Housing Complex

Cloudy Skyland

Cloudy Skyland

It’s a breathtaking vision: at the crest of the District east of the Anacostia River, a 16-acre urban campus clustered around an intimate central main street. Cafés spill onto the sidewalk, which gracefully curves to match the bend in Alabama Avenue SE. Townhouses and five-story apartment buildings house hundreds of residents. Visitors from miles around come to shop at the area’s first full-service department store, and maybe end their trip with dinner at a sit-down restaurant. It even has white tablecloths.

In reality, Skyland Town Center is only breathtaking in its barrenness. A run-down Murry’s grocery store and CVS are pushed to the edges of a vast parking lot, which is divided further by an empty post office and liquor store. The shops along Alabama Avenue have seen much better days, and only half are open. Business trickles into a nail salon, beauty shop, two chicken places, dry cleaners, and a discount mart.

An upgrade is already decades past due. Local residents have fought for years over what should happen at Skyland, and the city has tried to dislodge more than a dozen separate owners through the power of eminent domain. Mayor Vince Gray, who lives in the nearby Hillcrest neighborhood, shot the project to the top of his economic development list following last year’s election, promising to deliver the whole 16-acre property to a development team led by the Rappaport Companies within 22 months. After six years of grinding litigation, 16 cases have dwindled to one. The courts have largely rejected landowners’ arguments against the legitimacy of the city’s move to take their properties, and more than $12 million in federal funds has been paid out for settlements. The end can’t be far away.

What happens after that, though, is less clear—and beyond the city’s control. According to settled eminent domain case law, in order for a government to take private land and give it to another private owner, it must demonstrate that the land is blighted, and that the new owner’s plan would serve the public better. But as the District itself has argued, it never has to prove that the plan will actually work.

That’s the current sticky point. The Skyland plan will cost around $220 million, offset only slightly by $40 million in tax increment financing from the District. Rappaport declined to discuss their progress in lining up investors, but with no anchor tenant, their prospects don’t look good. So even after all the work and expense of getting the tenants out, there’s no telling how long their stores will stay empty once they leave.

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The Skyland site plan.

For years, the Skyland plan has been a battle cry for residents of well-to-do Hillcrest—and the politicians who listen to them. Special legislation was passed to allow for the use of eminent domain in the District, and the federally-backed National Capital Revitalization Corporation got to work, offering property owners large chunks of money to move.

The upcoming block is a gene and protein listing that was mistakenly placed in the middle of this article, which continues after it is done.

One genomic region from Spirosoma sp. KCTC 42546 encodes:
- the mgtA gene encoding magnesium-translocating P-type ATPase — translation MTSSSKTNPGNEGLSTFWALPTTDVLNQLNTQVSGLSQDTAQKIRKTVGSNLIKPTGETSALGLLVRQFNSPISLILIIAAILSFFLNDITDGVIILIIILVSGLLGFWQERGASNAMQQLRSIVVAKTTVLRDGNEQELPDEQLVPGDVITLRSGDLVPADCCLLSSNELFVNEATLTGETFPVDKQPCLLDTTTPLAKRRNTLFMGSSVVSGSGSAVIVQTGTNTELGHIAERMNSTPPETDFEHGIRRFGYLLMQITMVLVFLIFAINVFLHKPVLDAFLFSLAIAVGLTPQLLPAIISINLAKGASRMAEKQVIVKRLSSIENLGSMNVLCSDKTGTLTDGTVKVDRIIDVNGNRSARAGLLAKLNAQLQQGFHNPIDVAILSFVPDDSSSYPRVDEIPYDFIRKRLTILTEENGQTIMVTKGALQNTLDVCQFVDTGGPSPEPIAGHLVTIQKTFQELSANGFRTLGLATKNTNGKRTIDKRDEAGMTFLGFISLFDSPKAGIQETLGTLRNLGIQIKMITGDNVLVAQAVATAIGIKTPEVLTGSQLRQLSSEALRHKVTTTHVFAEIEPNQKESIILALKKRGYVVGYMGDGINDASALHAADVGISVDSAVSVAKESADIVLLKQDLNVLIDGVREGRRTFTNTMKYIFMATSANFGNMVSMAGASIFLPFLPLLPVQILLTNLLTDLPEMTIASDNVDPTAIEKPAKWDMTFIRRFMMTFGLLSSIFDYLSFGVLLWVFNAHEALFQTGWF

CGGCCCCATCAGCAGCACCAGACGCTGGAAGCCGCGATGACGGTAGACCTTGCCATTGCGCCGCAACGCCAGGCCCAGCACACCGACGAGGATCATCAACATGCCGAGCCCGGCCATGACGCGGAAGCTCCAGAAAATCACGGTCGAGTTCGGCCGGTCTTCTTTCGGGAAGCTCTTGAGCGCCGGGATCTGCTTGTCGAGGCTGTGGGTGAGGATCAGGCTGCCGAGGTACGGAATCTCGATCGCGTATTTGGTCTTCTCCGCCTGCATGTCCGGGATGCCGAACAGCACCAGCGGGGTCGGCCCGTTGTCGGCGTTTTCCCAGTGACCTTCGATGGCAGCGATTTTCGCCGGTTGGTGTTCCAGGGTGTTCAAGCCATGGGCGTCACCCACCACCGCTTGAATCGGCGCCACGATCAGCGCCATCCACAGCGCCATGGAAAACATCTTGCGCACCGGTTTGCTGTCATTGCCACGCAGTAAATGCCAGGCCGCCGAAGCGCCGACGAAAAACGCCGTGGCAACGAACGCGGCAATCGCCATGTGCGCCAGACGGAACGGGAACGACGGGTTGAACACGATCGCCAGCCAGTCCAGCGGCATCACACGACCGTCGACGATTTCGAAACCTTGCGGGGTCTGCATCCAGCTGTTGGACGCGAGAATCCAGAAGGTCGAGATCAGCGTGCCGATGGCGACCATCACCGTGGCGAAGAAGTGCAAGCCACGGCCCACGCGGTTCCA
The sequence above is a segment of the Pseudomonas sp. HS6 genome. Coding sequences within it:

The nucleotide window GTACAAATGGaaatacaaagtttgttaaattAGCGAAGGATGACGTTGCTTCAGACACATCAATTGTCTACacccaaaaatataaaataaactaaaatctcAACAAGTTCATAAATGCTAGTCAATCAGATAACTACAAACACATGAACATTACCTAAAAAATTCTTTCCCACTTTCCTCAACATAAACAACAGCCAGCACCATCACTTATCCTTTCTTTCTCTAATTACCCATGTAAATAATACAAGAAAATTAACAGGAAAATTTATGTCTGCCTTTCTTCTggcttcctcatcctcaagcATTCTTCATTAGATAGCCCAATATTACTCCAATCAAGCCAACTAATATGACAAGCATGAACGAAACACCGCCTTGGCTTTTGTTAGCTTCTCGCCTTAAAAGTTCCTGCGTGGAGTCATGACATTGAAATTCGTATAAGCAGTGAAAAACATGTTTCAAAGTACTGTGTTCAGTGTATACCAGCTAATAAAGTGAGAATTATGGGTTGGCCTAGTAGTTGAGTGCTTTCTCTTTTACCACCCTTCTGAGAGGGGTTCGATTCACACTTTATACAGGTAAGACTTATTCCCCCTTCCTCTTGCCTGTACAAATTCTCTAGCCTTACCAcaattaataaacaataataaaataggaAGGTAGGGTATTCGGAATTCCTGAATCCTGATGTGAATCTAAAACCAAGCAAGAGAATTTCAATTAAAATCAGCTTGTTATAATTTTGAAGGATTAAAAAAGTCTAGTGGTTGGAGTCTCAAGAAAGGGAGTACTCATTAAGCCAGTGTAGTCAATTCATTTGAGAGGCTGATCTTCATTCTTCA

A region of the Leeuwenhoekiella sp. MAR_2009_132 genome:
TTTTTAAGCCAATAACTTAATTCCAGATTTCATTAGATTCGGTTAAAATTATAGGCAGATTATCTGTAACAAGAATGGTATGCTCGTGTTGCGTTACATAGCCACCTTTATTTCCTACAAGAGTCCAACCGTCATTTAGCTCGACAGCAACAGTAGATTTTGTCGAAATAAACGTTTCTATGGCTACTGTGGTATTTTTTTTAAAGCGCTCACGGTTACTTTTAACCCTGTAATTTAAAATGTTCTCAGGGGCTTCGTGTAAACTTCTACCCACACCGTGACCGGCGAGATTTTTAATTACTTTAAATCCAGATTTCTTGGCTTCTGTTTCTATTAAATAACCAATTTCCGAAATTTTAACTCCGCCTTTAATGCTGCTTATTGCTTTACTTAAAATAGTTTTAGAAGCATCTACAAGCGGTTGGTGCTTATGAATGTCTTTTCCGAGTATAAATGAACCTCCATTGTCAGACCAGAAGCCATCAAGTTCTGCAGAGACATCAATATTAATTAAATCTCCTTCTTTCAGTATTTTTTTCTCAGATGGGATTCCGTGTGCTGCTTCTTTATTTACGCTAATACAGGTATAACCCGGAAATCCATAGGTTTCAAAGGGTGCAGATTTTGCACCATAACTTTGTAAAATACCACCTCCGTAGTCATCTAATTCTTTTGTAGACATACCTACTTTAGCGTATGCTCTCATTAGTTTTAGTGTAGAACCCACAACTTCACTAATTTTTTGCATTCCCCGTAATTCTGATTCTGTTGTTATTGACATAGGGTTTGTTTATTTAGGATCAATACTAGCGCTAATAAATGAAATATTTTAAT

When former Mayor Adrian Fenty killed the corporation, those offers were revised dramatically, prompting appeal after appeal in the courts. The contentions were almost always the same: That the stores were doing well enough on their own, and the area wasn’t ready for the kind of development the District was trying to make happen.

“In my mind, that center was serving a community need. And if some people in Ward 7 didn’t like it, so what?” says David Burka, who used to manage about 40 percent of the site from his Macarthur Boulevard NW real estate office, far across the city from Skyland. “They had an opportunity to do what they were going to do across the street [at Good Hope Marketplace]. The stores that we had in the old Skyland were doing business.”

For years, Rappaport and the District talked about moving forward on a deal with Target, which would draw investor interest and other retailers. Just have to get the lawsuits wrapped up, they’d say.

Target may have gotten tired of waiting, or maybe the company never planned on coming in the first place. Either way, they leased space in Columbia Heights and Fort Lincoln instead. With that option gone, Gray tried to muscle Walmart into saving the center, threatening to oppose its other four stores in the District if the world’s biggest retailer didn’t come to Skyland.

Walmart says it may still do that. But even with its willingness to adapt to new “urban” conditions, Skyland isn’t a slam dunk: It’s neither on a Metro stop nor along a major commercial corridor like Georgia Avenue or New York Avenue. Plus, it would only be a 15-minute drive from there to Walmart’s planned location on East Capitol Street, also managed by Rappaport.